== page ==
streak(redirected from streaking)
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curse a blue streak
To use profane language with great rapidity and intensity. My dad cursed a blue streak after he found out I'd put a dent in his car.
swear a blue streak
To use profane language with great rapidity and intensity. My dad swore a blue streak after he found out I'd put a dent in his car.
Something that moves very quickly and unceasingly. A: "Could you follow what Rob said?" B: "Not at all. The way he talks a blue streak, I couldn't keep up!"
like a streak
Very quickly. Once I saw that swarm of bees, I took off like a streak in the opposite direction.
cuss a blue streak
Rur. to curse a great deal. When she dropped the brick on her toe, she cussed a blue streak. Bill could cuss a blue streak by the time he was eight years old.
have a yellow bellyand have a yellow streak down one's back
Fig. to be cowardly. Tex has a yellow streak down his back a mile wide. He's afraid to cross the street!
like greased lightning
Rur. very fast. Once I get her tuned up, this old car will go like greased lightning. He's a fat kid, but he can run like greased lightning.
Fig. a series of losses [in sports, for instance]. (*Typically: be on ~; have ~; continue one's ~.) The team was on a losing streak that started nearly three years ago.
*lucky streakand *streak of luck
Fig. a series of lucky wins in gambling or games. (*Typically: be on ~; have ~.) Thanks to a lucky streak, I won enough in Las Vegas to pay for the trip.
Fig. a tendency for a person to do things that are mean. I think that Wally has a mean streak that no one ever saw before this incident.
streak across something
to move across something very fast. A comet streaked across the night sky. Tom streaked across the street to get a cup of coffee.
streak of bad luckand string of bad luck
a series of events that are only bad luck. After a long string of bad luck, we finally got a lucky break.
streak of good luckand string of good luck
a series of fortunate events. After a series of failures, we started out on a streak of good luck.
talk a blue streak
Fig. to talk very much and very rapidly. Billy didn't talk until he was two, and then he started talking a blue streak. I can't understand anything Bob says. He talks a blue streak, and I can't follow his thinking.
yellow streak (down someone's back)
a tendency toward cowardice. Tim's got a yellow streak down his back a mile wide. Get rid of that yellow streak. Show some courage.
like greased lightning(old-fashioned)
if someone does something like greased lightning, they do it very quickly I mentioned work and he was out of the room like greased lightning.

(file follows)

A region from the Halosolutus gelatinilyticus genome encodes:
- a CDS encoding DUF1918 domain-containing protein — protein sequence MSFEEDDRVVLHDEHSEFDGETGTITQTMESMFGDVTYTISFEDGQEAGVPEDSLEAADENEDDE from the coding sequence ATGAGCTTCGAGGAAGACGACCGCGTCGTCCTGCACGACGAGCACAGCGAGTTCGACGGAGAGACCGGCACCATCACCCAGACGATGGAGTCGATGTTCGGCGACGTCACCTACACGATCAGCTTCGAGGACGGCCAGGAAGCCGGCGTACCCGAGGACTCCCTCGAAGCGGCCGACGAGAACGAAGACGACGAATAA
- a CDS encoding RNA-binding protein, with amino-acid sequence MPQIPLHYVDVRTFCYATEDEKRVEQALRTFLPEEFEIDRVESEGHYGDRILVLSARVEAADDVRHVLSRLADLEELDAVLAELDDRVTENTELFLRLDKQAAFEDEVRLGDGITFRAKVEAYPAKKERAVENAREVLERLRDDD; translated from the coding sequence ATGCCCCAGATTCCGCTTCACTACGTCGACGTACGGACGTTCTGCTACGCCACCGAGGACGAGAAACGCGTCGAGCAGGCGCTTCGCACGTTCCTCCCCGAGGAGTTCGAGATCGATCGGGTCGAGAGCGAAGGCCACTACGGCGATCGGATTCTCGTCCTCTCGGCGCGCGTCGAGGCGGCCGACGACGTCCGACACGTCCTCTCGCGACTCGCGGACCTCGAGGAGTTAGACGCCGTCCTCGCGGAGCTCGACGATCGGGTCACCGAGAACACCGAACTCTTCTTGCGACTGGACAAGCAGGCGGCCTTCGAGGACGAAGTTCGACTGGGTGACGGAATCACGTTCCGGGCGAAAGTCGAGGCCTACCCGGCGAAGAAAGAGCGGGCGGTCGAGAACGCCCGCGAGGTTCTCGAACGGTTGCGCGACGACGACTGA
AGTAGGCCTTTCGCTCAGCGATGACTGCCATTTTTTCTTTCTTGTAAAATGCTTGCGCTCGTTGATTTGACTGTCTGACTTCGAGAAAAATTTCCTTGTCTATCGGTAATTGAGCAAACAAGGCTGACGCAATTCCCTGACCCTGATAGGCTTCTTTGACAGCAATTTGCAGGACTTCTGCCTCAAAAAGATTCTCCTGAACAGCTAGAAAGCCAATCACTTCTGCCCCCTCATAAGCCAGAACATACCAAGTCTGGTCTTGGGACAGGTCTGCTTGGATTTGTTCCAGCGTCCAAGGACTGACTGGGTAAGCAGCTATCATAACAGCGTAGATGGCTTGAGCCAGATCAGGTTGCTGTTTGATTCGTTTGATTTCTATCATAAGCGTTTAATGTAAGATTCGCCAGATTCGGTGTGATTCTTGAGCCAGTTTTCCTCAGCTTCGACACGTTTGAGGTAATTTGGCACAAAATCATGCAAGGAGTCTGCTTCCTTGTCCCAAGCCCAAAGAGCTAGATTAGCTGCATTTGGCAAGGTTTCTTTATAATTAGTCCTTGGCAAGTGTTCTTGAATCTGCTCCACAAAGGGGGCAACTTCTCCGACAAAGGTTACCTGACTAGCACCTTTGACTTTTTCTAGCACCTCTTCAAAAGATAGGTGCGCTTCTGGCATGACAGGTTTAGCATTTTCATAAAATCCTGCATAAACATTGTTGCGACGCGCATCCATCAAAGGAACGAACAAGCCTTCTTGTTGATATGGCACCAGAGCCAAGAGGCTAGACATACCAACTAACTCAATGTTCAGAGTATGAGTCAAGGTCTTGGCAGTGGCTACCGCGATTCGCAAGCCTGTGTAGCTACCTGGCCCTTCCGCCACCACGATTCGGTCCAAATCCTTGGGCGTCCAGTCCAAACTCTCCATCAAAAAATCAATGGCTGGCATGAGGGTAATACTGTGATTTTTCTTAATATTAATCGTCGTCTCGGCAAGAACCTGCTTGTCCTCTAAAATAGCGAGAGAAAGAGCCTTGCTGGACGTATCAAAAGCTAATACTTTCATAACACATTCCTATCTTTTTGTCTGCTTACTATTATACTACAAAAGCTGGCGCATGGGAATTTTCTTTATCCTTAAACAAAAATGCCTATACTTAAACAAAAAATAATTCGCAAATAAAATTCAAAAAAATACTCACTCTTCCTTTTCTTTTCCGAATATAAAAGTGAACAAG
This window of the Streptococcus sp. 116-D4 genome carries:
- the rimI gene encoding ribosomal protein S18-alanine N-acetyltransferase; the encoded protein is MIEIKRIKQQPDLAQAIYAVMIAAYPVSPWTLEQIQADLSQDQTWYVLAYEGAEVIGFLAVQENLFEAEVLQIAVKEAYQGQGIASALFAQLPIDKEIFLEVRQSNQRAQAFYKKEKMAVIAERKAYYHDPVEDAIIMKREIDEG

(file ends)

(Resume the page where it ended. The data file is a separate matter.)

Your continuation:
talk a blue streak(American)
to say a lot very fast She talked a blue streak and we just had to listen.
like greased lightning
Also, like a blue streak; like the wind; like blazes. Very fast indeed, as in He climbed that ladder like greased lightning, or She kept on talking like a blue streak, or The children ran like the wind when they heard there'd be free ice cream. The likening of speed to lightning dates from the 1500s, and grease was added in the early 1800s to further accentuate the idea of haste. The first variant, blue streak, also dates from the early 1800s and alludes to something resembling lightning. The wind in the second variant has been a metaphor for swiftness since ancient Roman times. The blazes in the last variant, first recorded in 1925, alludes to fire or lightning.
talk someone's arm off
Also, talk someone's ear or head or pants off ; talk a blue streak; talk until one is blue in the face; talk the bark off a tree or the hind leg off a donkey or horse . Talk so much as to exhaust the listener, as in Whenever I run into her she talks my arm off, or Louise was so excited that she talked a blue streak, or You can talk the bark off a tree but you still won't convince me. The first four expressions imply that one is so bored by a person's loquacity that one's arm (or ear or head or pants) fall off; they date from the first half of the 1900s (also see pants off). The term like a blue streak alone simply means "very quickly," but in this idiom, first recorded in 1914, it means "continuously." The obvious hyperboles implying talk that takes the bark off a tree, first recorded in 1831, or the hind leg off a horse, from 1808, are heard less often today. Also see under blue in the face.
A series of consecutive successes, a run of good luck, as in Our son-in-law has been on a winning streak with his investments. This expression comes from gambling. [Mid-1900s]
have a yellow streak down one’s back
tv. to be cowardly. (Have got can replace have.) wrong. If you have a yellow streak down your back, you don’t take many risks.
1. in. to move rapidly from one place to another. The train streaked into the station and came to a stop just inches from the end of the track.
2. in. to run about in a public place naked. This kid was streaking back and forth until the cops caught him.
3. tv. to grace or ornament a public place or event with a naked run. Charles streaked the baseball game, but nobody noticed him.
4. n. a naked run in a public place. (see also streaker.) There was a streak at the end of the game, but people were leaving then and didn’t see it.
5. n. an exciting time; a wild party. We had a streak at Tom’s.
talk a blue streak
tv. to talk fast or a lot. Some parrots never talk. Others talk a blue streak whenever it’s light.